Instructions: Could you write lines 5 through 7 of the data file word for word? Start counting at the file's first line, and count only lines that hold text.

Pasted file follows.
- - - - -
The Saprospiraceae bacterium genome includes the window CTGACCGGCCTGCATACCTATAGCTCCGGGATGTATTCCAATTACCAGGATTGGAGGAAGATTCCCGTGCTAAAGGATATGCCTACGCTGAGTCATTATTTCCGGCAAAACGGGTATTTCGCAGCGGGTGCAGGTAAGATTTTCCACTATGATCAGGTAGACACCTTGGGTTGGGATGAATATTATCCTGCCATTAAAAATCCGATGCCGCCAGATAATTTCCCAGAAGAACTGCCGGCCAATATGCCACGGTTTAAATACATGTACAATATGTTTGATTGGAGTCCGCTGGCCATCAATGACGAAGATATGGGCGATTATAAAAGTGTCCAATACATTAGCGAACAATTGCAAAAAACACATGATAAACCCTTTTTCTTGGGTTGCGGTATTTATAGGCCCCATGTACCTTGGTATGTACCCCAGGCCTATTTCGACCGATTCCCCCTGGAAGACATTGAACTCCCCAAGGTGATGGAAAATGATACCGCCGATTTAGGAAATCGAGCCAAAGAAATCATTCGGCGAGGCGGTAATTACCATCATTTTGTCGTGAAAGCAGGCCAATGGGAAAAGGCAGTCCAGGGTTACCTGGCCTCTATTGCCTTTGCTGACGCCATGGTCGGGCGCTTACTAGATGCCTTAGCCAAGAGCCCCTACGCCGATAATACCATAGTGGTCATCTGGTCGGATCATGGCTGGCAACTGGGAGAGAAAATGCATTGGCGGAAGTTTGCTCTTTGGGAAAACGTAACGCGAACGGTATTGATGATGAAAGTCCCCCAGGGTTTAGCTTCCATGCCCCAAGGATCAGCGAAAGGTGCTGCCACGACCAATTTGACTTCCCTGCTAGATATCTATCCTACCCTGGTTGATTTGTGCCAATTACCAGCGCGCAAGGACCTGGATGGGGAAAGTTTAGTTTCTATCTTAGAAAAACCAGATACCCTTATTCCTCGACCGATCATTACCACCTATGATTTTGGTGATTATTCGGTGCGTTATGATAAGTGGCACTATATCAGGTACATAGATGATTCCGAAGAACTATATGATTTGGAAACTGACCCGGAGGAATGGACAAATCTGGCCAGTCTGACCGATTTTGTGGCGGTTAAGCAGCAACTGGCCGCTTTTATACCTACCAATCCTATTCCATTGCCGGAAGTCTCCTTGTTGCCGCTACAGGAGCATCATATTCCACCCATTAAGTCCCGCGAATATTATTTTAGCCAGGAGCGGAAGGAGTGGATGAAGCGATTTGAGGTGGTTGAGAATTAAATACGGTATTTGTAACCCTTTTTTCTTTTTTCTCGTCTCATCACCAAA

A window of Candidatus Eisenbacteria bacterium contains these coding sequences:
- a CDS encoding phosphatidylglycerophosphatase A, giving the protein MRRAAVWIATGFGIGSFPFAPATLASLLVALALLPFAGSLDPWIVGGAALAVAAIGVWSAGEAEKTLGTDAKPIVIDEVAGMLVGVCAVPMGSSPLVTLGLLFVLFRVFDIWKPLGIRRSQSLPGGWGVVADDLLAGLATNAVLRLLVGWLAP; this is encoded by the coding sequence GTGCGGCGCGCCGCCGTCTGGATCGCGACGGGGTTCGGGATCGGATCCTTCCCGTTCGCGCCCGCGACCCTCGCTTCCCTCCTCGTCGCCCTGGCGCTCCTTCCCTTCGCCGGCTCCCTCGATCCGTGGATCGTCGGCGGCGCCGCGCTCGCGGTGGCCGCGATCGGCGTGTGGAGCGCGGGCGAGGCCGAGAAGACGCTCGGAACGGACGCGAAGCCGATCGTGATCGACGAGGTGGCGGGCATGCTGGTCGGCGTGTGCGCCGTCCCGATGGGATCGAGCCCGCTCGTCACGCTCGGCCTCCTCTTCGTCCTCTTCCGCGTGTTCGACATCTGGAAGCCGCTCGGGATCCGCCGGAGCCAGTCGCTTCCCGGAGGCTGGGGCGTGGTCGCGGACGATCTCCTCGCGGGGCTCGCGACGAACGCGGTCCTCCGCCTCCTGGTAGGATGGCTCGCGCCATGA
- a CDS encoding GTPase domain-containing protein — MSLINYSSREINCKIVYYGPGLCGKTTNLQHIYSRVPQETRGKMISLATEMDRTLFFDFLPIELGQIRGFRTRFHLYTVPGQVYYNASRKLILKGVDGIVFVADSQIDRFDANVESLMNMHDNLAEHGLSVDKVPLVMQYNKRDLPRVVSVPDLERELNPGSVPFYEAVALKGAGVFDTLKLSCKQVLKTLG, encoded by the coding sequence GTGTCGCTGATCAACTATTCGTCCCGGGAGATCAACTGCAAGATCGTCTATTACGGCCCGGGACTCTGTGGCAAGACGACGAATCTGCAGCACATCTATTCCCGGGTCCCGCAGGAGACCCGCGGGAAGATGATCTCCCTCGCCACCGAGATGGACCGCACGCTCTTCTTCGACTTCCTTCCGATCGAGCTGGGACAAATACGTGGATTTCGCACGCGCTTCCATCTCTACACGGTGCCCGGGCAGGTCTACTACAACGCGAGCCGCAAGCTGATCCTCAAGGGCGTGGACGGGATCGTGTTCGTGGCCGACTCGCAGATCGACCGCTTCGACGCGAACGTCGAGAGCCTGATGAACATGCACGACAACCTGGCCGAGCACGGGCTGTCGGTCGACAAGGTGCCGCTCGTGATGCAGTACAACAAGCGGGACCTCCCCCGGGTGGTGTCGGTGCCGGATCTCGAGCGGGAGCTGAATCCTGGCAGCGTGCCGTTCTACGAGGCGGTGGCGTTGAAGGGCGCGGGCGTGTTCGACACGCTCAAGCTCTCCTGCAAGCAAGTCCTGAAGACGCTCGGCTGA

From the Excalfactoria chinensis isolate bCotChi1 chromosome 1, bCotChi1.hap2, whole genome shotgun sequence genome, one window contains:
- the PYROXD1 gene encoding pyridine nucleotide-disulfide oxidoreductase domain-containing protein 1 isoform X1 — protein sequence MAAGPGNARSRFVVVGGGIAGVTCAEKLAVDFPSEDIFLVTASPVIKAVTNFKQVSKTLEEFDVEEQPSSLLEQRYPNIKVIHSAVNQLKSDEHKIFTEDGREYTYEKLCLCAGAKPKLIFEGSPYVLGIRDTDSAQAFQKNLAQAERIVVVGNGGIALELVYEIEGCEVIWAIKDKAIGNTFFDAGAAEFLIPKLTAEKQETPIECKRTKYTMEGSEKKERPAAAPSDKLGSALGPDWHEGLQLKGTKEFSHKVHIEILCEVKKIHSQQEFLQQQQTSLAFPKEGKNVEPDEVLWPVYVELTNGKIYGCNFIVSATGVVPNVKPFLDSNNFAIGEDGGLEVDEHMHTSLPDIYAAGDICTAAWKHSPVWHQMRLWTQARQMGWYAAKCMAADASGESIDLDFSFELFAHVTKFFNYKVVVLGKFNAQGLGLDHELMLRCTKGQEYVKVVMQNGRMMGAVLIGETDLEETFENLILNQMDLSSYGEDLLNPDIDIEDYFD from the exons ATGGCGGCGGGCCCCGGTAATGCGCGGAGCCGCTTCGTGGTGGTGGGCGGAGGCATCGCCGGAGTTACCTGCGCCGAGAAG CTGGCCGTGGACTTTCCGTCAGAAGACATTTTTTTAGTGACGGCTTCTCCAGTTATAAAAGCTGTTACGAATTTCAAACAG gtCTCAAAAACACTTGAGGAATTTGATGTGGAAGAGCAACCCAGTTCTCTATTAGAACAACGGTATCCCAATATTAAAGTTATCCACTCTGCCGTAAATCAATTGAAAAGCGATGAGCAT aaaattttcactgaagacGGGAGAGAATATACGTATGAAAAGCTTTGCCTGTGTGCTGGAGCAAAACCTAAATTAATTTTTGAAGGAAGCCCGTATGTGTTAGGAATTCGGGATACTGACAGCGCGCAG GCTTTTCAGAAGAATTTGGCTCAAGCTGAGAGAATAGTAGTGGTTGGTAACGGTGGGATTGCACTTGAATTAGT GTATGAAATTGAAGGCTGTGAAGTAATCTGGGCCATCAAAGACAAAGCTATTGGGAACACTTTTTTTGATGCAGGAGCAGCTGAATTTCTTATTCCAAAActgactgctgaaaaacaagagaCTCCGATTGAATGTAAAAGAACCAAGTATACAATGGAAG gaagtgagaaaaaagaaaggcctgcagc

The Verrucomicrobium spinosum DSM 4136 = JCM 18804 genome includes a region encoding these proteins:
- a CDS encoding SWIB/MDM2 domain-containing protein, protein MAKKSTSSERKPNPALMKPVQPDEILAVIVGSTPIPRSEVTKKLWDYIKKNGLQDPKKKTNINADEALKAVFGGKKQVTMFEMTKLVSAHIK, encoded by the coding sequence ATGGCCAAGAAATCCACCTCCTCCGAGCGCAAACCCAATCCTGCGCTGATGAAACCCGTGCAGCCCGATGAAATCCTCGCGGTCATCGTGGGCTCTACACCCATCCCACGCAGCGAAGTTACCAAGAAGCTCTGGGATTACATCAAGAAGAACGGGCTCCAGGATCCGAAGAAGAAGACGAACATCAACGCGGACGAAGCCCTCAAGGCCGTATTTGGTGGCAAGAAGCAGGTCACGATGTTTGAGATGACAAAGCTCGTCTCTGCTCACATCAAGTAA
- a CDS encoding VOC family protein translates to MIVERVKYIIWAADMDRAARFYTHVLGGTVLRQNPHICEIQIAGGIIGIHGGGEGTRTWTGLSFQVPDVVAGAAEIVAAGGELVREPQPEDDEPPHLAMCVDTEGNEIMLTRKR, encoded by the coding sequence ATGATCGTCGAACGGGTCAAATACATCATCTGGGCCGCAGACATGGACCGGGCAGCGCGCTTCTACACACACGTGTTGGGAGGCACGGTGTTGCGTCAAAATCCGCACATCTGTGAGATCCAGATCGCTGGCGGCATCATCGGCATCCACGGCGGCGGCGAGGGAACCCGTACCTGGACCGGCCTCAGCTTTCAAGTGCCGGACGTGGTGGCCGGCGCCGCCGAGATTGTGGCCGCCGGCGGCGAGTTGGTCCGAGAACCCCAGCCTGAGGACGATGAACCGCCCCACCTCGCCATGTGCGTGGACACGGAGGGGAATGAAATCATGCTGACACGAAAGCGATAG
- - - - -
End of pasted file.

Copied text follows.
From the Excalfactoria chinensis isolate bCotChi1 chromosome 1, bCotChi1.hap2, whole genome shotgun sequence genome, one window contains:
- the PYROXD1 gene encoding pyridine nucleotide-disulfide oxidoreductase domain-containing protein 1 isoform X1 — protein sequence MAAGPGNARSRFVVVGGGIAGVTCAEKLAVDFPSEDIFLVTASPVIKAVTNFKQVSKTLEEFDVEEQPSSLLEQRYPNIKVIHSAVNQLKSDEHKIFTEDGREYTYEKLCLCAGAKPKLIFEGSPYVLGIRDTDSAQAFQKNLAQAERIVVVGNGGIALELVYEIEGCEVIWAIKDKAIGNTFFDAGAAEFLIPKLTAEKQETPIECKRTKYTMEGSEKKERPAAAPSDKLGSALGPDWHEGLQLKGTKEFSHKVHIEILCEVKKIHSQQEFLQQQQTSLAFPKEGKNVEPDEVLWPVYVELTNGKIYGCNFIVSATGVVPNVKPFLDSNNFAIGEDGGLEVDEHMHTSLPDIYAAGDICTAAWKHSPVWHQMRLWTQARQMGWYAAKCMAADASGESIDLDFSFELFAHVTKFFNYKVVVLGKFNAQGLGLDHELMLRCTKGQEYVKVVMQNGRMMGAVLIGETDLEETFENLILNQMDLSSYGEDLLNPDIDIEDYFD from the exons ATGGCGGCGGGCCCCGGTAATGCGCGGAGCCGCTTCGTGGTGGTGGGCGGAGGCATCGCCGGAGTTACCTGCGCCGAGAAG CTGGCCGTGGACTTTCCGTCAGAAGACATTTTTTTAGTGACGGCTTCTCCAGTTATAAAAGCTGTTACGAATTTCAAACAG gtCTCAAAAACACTTGAGGAATTTGATGTGGAAGAGCAACCCAGTTCTCTATTAGAACAACGGTATCCCAATATTAAAGTTATCCACTCTGCCGTAAATCAATTGAAAAGCGATGAGCAT aaaattttcactgaagacGGGAGAGAATATACGTATGAAAAGCTTTGCCTGTGTGCTGGAGCAAAACCTAAATTAATTTTTGAAGGAAGCCCGTATGTGTTAGGAATTCGGGATACTGACAGCGCGCAG GCTTTTCAGAAGAATTTGGCTCAAGCTGAGAGAATAGTAGTGGTTGGTAACGGTGGGATTGCACTTGAATTAGT GTATGAAATTGAAGGCTGTGAAGTAATCTGGGCCATCAAAGACAAAGCTATTGGGAACACTTTTTTTGATGCAGGAGCAGCTGAATTTCTTATTCCAAAActgactgctgaaaaacaagagaCTCCGATTGAATGTAAAAGAACCAAGTATACAATGGAAG gaagtgagaaaaaagaaaggcctgcagc

The Verrucomicrobium spinosum DSM 4136 = JCM 18804 genome includes a region encoding these proteins: